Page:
House-Senate committee meeting today on hashing out state budget but have big task ahead of them

By Tom Latek
Kentucky Today

A House-Senate conference committee starts working today on the two-year state budget bills from the two chambers and Senate Majority Leader Damon Thayer is approaching it positively.
“This is really unprecedented territory for all of us,” he said. “It’s the first time Republicans have had the majority on the conference committee, due to our supermajorities in the House and Senate.  I’m looking forward to it. I’ve been waiting for this a long, long time.

“I hope it means we get a more conservative spending plan that recognizes our needs and not necessarily our wants in this current environment we find ourselves in,” he said.

Damon Thayer (Kentucky Today photo by Tom Latek

The committee convened early morning since the chambers will not be meeting again until Tuesday. Thayer said they probably won’t know until Friday afternoon if there is enough progress that they won’t need to work over the weekend.

The House proposed a 50-cent per pack hike in the cigarette tax, a 25-cent per dose tax on opioids and eliminating the $10 tax credit on personal income tax returns to raise $500 million, but the Senate removed that from their version.

Thayer was asked if they might back off on that.  “I doubt it.  I don’t think tax increases are on the table.”

Thayer would not comment on whether the Senate would back off a mechanism for state employee lay-offs or funding for charter schools, other than to say, “The language regarding layoffs and furloughs is the same language the General Assembly provided Governor (Steve) Beshear and several past budgets, so I think that’s much ado about nothing.”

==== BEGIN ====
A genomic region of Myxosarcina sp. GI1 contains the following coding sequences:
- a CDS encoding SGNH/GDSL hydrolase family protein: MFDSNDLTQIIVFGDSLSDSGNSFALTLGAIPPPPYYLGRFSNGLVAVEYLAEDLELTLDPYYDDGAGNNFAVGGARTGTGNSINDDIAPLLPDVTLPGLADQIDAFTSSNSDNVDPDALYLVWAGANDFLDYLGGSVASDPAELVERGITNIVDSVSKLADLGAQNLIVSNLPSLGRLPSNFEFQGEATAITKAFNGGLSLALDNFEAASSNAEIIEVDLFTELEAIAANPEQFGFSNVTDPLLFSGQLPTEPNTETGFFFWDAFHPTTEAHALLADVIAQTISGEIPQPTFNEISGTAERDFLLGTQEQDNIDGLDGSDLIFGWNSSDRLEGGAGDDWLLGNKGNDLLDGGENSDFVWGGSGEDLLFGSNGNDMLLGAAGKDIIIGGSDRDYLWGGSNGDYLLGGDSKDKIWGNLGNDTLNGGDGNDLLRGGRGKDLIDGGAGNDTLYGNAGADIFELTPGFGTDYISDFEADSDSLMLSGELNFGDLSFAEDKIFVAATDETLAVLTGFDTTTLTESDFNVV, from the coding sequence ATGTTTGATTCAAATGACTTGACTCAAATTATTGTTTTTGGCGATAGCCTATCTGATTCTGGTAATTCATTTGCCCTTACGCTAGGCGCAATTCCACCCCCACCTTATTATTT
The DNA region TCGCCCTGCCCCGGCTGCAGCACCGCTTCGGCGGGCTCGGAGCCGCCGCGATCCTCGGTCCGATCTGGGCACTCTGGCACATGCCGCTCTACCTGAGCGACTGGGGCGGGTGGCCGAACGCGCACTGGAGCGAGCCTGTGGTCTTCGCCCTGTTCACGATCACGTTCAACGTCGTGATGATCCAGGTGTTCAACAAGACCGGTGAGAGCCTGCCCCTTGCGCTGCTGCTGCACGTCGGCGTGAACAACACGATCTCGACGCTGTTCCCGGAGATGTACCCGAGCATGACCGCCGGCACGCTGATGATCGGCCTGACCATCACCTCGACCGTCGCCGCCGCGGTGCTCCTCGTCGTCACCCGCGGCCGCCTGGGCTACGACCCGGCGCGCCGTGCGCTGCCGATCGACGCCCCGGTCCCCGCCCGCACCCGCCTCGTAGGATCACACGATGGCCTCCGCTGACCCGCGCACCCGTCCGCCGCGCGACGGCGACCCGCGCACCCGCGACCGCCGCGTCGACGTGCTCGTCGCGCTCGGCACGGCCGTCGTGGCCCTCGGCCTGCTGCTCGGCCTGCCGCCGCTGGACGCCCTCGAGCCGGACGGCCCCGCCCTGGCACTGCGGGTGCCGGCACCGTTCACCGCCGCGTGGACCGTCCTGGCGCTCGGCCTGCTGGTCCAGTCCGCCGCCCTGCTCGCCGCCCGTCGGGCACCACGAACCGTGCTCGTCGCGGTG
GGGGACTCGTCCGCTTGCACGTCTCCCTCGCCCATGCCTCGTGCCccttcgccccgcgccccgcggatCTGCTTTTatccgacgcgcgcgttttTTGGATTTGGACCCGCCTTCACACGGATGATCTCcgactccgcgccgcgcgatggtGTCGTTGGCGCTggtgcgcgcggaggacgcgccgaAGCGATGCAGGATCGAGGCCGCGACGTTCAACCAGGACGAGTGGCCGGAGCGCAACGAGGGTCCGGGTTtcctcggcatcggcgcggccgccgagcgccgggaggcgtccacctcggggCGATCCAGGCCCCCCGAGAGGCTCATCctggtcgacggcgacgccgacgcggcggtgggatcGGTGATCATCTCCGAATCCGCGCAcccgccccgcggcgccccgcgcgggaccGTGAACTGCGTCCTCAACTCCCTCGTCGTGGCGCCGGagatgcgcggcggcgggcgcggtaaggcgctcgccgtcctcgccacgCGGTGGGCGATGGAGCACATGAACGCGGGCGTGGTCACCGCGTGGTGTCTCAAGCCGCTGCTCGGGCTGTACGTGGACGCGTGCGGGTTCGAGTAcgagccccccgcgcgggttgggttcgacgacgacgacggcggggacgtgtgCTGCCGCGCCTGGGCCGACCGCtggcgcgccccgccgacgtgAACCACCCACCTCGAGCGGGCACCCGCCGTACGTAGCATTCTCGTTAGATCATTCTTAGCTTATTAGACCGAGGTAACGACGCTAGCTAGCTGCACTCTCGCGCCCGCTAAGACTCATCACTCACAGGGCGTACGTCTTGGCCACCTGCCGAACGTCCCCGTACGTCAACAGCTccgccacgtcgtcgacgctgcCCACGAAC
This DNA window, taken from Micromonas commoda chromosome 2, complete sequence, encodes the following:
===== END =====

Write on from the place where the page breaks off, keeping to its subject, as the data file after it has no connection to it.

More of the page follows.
State employee groups have taken to social media to protest the layoff language included in the Senate version of the executive branch budget bill.

Thayer also doesn’t anticipate any new revenue measures approved in the legislation.  “I don’t see that as a possibility right now, but again, once we open things up, who knows?”

Thayer said he has been meeting for months with people who have been asking for more money, or at least keeping it the same.  

“I tell everybody we’re not going to be able to do everything we want. We’re going to try to do the things we need.”

He also said he’s hopeful that Senate Bill 1, the pension reform legislation, can be revived.  

“It would be calamitous if we adjourned without some sort of structural reforms for our pension systems.”

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